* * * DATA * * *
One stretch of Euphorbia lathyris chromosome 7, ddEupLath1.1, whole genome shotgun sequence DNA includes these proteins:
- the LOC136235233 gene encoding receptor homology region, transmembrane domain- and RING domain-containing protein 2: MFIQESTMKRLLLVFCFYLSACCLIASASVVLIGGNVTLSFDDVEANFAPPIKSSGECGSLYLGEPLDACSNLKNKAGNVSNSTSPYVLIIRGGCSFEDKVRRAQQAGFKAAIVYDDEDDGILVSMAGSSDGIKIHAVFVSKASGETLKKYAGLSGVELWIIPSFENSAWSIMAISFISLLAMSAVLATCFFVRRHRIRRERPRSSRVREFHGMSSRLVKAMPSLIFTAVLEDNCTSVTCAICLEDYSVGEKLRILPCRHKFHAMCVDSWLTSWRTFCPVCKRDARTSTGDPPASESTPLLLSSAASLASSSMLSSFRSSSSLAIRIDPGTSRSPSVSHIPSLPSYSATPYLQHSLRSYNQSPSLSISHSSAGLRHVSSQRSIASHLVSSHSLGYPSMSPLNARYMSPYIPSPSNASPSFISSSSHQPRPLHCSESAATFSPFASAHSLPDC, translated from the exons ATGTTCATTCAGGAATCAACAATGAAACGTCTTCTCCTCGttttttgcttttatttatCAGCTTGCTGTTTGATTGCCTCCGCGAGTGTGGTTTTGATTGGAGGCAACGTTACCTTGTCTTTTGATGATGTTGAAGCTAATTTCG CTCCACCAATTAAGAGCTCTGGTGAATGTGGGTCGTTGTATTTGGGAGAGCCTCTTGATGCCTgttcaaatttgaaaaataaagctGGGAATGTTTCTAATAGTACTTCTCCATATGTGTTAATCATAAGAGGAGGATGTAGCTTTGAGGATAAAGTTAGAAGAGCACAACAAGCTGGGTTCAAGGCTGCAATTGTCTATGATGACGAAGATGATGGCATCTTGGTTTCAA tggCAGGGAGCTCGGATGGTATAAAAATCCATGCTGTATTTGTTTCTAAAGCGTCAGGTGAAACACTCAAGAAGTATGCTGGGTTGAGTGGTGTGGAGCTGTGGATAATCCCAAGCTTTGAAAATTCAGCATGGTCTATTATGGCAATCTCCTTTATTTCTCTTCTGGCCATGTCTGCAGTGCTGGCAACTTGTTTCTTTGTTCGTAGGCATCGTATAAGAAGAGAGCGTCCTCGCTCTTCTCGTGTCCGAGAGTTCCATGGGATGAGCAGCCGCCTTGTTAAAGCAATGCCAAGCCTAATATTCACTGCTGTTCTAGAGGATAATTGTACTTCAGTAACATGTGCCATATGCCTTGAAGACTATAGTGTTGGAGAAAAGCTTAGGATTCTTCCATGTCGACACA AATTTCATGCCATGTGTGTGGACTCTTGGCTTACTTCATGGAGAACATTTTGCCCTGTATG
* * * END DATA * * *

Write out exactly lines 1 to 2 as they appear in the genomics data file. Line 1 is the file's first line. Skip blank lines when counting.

One stretch of Euphorbia lathyris chromosome 7, ddEupLath1.1, whole genome shotgun sequence DNA includes these proteins:
- the LOC136235233 gene encoding receptor homology region, transmembrane domain- and RING domain-containing protein 2: MFIQESTMKRLLLVFCFYLSACCLIASASVVLIGGNVTLSFDDVEANFAPPIKSSGECGSLYLGEPLDACSNLKNKAGNVSNSTSPYVLIIRGGCSFEDKVRRAQQAGFKAAIVYDDEDDGILVSMAGSSDGIKIHAVFVSKASGETLKKYAGLSGVELWIIPSFENSAWSIMAISFISLLAMSAVLATCFFVRRHRIRRERPRSSRVREFHGMSSRLVKAMPSLIFTAVLEDNCTSVTCAICLEDYSVGEKLRILPCRHKFHAMCVDSWLTSWRTFCPVCKRDARTSTGDPPASESTPLLLSSAASLASSSMLSSFRSSSSLAIRIDPGTSRSPSVSHIPSLPSYSATPYLQHSLRSYNQSPSLSISHSSAGLRHVSSQRSIASHLVSSHSLGYPSMSPLNARYMSPYIPSPSNASPSFISSSSHQPRPLHCSESAATFSPFASAHSLPDC, translated from the exons ATGTTCATTCAGGAATCAACAATGAAACGTCTTCTCCTCGttttttgcttttatttatCAGCTTGCTGTTTGATTGCCTCCGCGAGTGTGGTTTTGATTGGAGGCAACGTTACCTTGTCTTTTGATGATGTTGAAGCTAATTTCG CTCCACCAATTAAGAGCTCTGGTGAATGTGGGTCGTTGTATTTGGGAGAGCCTCTTGATGCCTgttcaaatttgaaaaataaagctGGGAATGTTTCTAATAGTACTTCTCCATATGTGTTAATCATAAGAGGAGGATGTAGCTTTGAGGATAAAGTTAGAAGAGCACAACAAGCTGGGTTCAAGGCTGCAATTGTCTATGATGACGAAGATGATGGCATCTTGGTTTCAA tggCAGGGAGCTCGGATGGTATAAAAATCCATGCTGTATTTGTTTCTAAAGCGTCAGGTGAAACACTCAAGAAGTATGCTGGGTTGAGTGGTGTGGAGCTGTGGATAATCCCAAGCTTTGAAAATTCAGCATGGTCTATTATGGCAATCTCCTTTATTTCTCTTCTGGCCATGTCTGCAGTGCTGGCAACTTGTTTCTTTGTTCGTAGGCATCGTATAAGAAGAGAGCGTCCTCGCTCTTCTCGTGTCCGAGAGTTCCATGGGATGAGCAGCCGCCTTGTTAAAGCAATGCCAAGCCTAATATTCACTGCTGTTCTAGAGGATAATTGTACTTCAGTAACATGTGCCATATGCCTTGAAGACTATAGTGTTGGAGAAAAGCTTAGGATTCTTCCATGTCGACACA AATTTCATGCCATGTGTGTGGACTCTTGGCTTACTTCATGGAGAACATTTTGCCCTGTATG